‘Stronger’ measures needed across Canada to suppress COVID 19 resurgence: Tam
Longer-range forecast models predict a resurgence of COVID-19 infections unless public health measures are enhanced and strictly followed, says Dr. Tam
OTTAWA — Canada’s chief public health officer warned that current health orders are not enough to stop rapid growth of COVID-19, as provinces push ahead with plans to reopen their economies.
Longer-range forecast models predict a resurgence of COVID-19 infections unless public health measures are enhanced and strictly followed, Dr. Theresa Tam said in a written statement.
“With increasing circulation of highly contagious variants, the threat of uncontrolled epidemic growth is significantly elevated,” she said.
Tam said public health orders across Canada need to be stronger, stricter and sustained long enough to control the rise of variants of concern.
High infection rates in the most populous provinces are driving up the country’s average daily case counts, she said.
Quebec reported more than 1,000 new infections on Saturday for the first time since mid-February, a day after the province reopened gyms and spas in red zones, including Montreal.
The province’s government-mandated public health institute also warned on that more transmissible variants would represent the majority of infections in Quebec by the first week of April.
Premier Francois Legault told reporters he wasn’t ready to reverse decisions to reopen gyms or to allow places of worship to welcome up to 250 people.
In Ontario, new cases topped 2,400 for the first time since January.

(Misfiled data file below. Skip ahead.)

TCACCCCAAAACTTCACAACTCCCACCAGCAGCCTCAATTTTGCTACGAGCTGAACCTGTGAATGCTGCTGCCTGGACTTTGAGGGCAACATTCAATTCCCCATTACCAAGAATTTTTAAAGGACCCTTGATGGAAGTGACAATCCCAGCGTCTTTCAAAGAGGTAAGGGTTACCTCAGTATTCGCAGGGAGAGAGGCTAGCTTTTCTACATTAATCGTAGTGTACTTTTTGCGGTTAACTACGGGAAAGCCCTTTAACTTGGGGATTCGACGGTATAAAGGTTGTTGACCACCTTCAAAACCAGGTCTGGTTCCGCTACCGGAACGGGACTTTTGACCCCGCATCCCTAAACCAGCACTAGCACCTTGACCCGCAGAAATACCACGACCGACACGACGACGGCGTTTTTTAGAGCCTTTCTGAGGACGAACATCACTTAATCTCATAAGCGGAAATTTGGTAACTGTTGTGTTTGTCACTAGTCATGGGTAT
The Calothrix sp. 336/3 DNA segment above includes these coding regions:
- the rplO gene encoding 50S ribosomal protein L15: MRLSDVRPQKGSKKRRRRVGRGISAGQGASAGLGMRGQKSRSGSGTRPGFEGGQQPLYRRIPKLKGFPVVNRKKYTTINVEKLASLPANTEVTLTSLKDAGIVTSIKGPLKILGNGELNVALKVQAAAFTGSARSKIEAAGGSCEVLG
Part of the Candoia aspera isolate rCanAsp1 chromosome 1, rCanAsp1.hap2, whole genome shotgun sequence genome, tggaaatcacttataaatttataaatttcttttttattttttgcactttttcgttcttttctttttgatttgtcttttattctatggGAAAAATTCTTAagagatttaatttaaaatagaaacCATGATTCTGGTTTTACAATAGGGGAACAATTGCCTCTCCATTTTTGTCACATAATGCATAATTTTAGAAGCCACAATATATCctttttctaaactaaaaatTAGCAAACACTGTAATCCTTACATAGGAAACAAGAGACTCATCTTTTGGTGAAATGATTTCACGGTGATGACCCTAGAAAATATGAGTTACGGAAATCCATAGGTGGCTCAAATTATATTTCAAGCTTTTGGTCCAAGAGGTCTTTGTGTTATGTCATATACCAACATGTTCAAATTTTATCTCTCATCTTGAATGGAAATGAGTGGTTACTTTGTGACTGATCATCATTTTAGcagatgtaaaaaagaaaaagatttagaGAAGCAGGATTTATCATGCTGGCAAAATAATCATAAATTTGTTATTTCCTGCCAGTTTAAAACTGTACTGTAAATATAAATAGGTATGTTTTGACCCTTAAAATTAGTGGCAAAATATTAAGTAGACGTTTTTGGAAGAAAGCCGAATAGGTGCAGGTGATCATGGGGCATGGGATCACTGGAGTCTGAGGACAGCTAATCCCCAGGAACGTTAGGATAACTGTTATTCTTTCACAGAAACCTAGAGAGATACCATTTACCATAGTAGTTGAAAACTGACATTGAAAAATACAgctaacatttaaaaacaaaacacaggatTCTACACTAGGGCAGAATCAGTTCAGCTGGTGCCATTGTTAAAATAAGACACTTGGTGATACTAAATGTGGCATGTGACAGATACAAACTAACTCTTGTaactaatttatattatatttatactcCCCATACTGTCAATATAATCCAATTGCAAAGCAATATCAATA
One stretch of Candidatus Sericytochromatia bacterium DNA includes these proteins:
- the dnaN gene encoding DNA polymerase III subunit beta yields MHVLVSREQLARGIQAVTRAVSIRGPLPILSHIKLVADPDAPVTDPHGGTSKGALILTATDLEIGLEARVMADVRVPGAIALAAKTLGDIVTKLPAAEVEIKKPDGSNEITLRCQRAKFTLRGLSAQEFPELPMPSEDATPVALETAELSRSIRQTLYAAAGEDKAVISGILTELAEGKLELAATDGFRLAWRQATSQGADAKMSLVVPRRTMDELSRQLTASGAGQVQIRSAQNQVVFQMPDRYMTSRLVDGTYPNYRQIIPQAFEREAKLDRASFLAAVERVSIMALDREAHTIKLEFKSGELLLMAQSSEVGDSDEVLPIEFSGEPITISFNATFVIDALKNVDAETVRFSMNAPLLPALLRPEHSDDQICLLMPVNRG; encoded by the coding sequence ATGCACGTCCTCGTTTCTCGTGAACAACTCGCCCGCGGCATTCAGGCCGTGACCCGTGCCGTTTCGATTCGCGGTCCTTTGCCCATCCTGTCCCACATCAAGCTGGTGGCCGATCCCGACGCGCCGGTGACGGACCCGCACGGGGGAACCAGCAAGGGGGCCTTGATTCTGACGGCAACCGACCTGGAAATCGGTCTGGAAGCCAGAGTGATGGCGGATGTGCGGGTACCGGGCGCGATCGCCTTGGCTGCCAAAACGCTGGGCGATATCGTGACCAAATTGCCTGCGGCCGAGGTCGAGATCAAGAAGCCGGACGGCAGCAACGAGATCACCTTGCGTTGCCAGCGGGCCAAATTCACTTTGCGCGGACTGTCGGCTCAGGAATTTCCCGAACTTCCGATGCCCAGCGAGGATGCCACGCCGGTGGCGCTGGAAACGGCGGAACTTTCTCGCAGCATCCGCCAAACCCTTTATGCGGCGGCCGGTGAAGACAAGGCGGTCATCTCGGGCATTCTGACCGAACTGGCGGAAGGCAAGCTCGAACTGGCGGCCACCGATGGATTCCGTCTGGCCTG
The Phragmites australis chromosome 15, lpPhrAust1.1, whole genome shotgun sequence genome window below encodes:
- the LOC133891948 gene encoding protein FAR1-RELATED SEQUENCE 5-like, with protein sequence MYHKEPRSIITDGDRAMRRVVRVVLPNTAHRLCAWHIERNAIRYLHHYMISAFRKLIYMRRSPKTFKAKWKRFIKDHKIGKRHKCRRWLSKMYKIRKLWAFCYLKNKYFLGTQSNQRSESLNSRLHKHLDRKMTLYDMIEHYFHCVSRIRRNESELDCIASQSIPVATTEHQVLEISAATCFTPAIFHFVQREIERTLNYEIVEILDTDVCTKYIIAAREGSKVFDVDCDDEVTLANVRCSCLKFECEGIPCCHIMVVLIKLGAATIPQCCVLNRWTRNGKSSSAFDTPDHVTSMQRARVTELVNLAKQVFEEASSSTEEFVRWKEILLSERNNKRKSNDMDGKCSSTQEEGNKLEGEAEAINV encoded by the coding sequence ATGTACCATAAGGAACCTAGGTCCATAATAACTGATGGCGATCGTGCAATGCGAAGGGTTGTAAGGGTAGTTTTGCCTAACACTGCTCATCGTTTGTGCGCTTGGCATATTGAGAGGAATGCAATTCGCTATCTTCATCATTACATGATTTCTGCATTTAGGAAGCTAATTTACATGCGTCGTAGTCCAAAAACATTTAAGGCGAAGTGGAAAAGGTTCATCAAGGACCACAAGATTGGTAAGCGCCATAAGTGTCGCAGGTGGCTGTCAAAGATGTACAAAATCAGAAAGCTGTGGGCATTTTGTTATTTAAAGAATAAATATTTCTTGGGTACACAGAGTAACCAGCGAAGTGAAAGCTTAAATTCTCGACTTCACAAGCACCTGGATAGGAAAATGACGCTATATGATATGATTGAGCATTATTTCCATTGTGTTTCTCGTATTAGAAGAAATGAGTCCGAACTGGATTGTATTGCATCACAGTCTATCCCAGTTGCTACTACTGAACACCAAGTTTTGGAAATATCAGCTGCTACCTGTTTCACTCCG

The Registered Nurses Association of Ontario released a statement Saturday urging Premier Doug Ford to scale back reopening plans, including the scheduled reopening of personal care services, such as hair salons, on April 12 in regions of the province that are in “grey-lockdown” zones.
The province’s own modelling projections indicate highly contagious variants could see daily case counts balloon, while COVID-19 patients are already occupying Ontario’s intensive care beds at levels “well above the threshold at which hospitals say they can cope,” the statement said.
Gyms in Ontario will be allowed to offer outdoor fitness classes and personal training in the lockdown zones starting Mar. 29. Earlier changes allowed outdoor restaurant dining to resume in those zones, including Toronto, and increased indoor capacity limits for restaurants in other regions.
British Columbia reported 908 new COVID-19 infections on Mar. 26, among the highest daily totals in that province since the pandemic began.
Provincial health officer Dr. Bonnie Henry announced she would ease restrictions on visits to long-term care homes, where most staff and residents have been vaccinated.
Limited indoor religious services will also be allowed starting Mar. 28 through May 13 to allow for the observation of holidays including Passover, Easter and Ramadan.
In Alberta, rising hospitalization rates and variant cases have delayed reopening plans that would have included relaxed restrictions on worship services, entertainment venues and adult team sports.
That province counted 668 new cases of COVID-19 on Saturday, of which the chief medical officer of health said 207 were variants of concern.